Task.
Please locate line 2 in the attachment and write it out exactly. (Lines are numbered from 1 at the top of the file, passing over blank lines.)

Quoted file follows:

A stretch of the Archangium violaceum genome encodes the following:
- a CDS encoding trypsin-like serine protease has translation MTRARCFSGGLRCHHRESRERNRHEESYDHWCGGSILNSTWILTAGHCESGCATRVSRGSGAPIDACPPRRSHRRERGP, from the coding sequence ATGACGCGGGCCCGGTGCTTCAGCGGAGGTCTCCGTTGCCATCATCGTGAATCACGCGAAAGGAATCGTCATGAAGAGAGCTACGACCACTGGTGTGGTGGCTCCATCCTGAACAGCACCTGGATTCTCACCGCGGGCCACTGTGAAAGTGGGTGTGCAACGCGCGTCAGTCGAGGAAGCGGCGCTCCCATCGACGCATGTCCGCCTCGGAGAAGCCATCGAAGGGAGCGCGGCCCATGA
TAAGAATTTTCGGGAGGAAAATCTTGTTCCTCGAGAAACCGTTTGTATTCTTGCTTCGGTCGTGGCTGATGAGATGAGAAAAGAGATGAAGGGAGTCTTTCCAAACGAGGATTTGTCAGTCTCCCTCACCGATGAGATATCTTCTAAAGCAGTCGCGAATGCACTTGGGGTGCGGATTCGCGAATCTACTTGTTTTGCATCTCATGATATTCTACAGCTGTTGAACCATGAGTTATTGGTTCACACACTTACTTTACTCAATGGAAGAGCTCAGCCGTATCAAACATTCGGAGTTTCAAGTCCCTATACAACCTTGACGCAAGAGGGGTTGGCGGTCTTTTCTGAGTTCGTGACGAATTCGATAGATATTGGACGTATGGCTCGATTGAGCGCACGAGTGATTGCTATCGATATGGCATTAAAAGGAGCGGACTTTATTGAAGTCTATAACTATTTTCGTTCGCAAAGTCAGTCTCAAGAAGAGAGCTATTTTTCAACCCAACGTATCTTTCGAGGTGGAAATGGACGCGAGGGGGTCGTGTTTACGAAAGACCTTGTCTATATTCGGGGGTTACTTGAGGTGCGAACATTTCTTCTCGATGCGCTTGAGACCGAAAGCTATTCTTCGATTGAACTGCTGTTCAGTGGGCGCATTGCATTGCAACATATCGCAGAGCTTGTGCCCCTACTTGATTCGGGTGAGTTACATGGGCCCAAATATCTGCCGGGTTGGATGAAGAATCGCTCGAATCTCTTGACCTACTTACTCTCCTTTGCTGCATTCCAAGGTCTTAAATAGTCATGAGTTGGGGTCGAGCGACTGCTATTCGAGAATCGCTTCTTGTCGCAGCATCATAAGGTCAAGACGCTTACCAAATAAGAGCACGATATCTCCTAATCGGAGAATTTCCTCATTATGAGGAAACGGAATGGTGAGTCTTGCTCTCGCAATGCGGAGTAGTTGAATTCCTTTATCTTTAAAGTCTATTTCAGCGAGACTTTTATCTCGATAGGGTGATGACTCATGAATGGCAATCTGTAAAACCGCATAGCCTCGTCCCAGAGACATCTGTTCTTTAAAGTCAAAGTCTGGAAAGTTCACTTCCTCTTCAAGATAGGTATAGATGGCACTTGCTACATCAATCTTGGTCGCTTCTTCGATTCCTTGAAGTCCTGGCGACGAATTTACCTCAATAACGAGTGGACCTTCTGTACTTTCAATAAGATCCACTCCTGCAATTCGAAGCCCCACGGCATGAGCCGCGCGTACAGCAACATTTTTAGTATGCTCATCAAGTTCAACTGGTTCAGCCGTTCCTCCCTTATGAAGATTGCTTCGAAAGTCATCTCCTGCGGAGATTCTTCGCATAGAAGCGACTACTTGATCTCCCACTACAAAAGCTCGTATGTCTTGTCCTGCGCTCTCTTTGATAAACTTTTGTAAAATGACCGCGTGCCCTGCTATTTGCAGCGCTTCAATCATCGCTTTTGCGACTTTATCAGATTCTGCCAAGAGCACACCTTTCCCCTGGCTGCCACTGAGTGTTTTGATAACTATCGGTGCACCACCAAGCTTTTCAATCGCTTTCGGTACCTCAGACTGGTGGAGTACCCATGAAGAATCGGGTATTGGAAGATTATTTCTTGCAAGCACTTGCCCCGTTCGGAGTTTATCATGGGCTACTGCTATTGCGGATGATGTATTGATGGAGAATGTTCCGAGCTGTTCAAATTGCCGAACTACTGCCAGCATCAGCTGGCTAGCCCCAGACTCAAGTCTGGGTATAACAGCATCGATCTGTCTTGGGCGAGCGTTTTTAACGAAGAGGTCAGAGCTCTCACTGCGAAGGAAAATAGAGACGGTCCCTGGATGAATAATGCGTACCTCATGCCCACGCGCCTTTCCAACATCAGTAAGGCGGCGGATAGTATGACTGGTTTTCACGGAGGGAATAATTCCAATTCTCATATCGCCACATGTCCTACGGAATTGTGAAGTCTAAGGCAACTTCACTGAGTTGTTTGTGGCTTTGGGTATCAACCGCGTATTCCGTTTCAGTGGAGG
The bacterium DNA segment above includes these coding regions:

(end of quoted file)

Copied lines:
- a CDS encoding trypsin-like serine protease has translation MTRARCFSGGLRCHHRESRERNRHEESYDHWCGGSILNSTWILTAGHCESGCATRVSRGSGAPIDACPPRRSHRRERGP, from the coding sequence ATGACGCGGGCCCGGTGCTTCAGCGGAGGTCTCCGTTGCCATCATCGTGAATCACGCGAAAGGAATCGTCATGAAGAGAGCTACGACCACTGGTGTGGTGGCTCCATCCTGAACAGCACCTGGATTCTCACCGCGGGCCACTGTGAAAGTGGGTGTGCAACGCGCGTCAGTCGAGGAAGCGGCGCTCCCATCGACGCATGTCCGCCTCGGAGAAGCCATCGAAGGGAGCGCGGCCCATGA